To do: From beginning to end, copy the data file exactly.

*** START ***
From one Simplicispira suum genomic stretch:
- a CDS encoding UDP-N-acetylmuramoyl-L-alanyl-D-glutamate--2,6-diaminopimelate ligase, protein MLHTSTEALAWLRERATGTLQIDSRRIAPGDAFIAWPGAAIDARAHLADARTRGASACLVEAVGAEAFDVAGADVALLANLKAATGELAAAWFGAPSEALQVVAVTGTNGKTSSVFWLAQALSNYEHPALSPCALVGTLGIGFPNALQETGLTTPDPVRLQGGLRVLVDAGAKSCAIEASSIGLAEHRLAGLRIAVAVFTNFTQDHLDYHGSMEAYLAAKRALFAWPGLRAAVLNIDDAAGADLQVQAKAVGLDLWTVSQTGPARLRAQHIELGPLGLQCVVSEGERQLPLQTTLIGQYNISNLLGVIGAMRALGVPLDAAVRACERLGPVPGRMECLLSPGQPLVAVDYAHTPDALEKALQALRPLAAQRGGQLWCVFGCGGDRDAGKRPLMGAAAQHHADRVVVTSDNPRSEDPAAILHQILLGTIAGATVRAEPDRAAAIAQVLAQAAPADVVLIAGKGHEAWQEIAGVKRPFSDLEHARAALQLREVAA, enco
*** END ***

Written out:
From one Simplicispira suum genomic stretch:
- a CDS encoding UDP-N-acetylmuramoyl-L-alanyl-D-glutamate--2,6-diaminopimelate ligase, protein MLHTSTEALAWLRERATGTLQIDSRRIAPGDAFIAWPGAAIDARAHLADARTRGASACLVEAVGAEAFDVAGADVALLANLKAATGELAAAWFGAPSEALQVVAVTGTNGKTSSVFWLAQALSNYEHPALSPCALVGTLGIGFPNALQETGLTTPDPVRLQGGLRVLVDAGAKSCAIEASSIGLAEHRLAGLRIAVAVFTNFTQDHLDYHGSMEAYLAAKRALFAWPGLRAAVLNIDDAAGADLQVQAKAVGLDLWTVSQTGPARLRAQHIELGPLGLQCVVSEGERQLPLQTTLIGQYNISNLLGVIGAMRALGVPLDAAVRACERLGPVPGRMECLLSPGQPLVAVDYAHTPDALEKALQALRPLAAQRGGQLWCVFGCGGDRDAGKRPLMGAAAQHHADRVVVTSDNPRSEDPAAILHQILLGTIAGATVRAEPDRAAAIAQVLAQAAPADVVLIAGKGHEAWQEIAGVKRPFSDLEHARAALQLREVAA, enco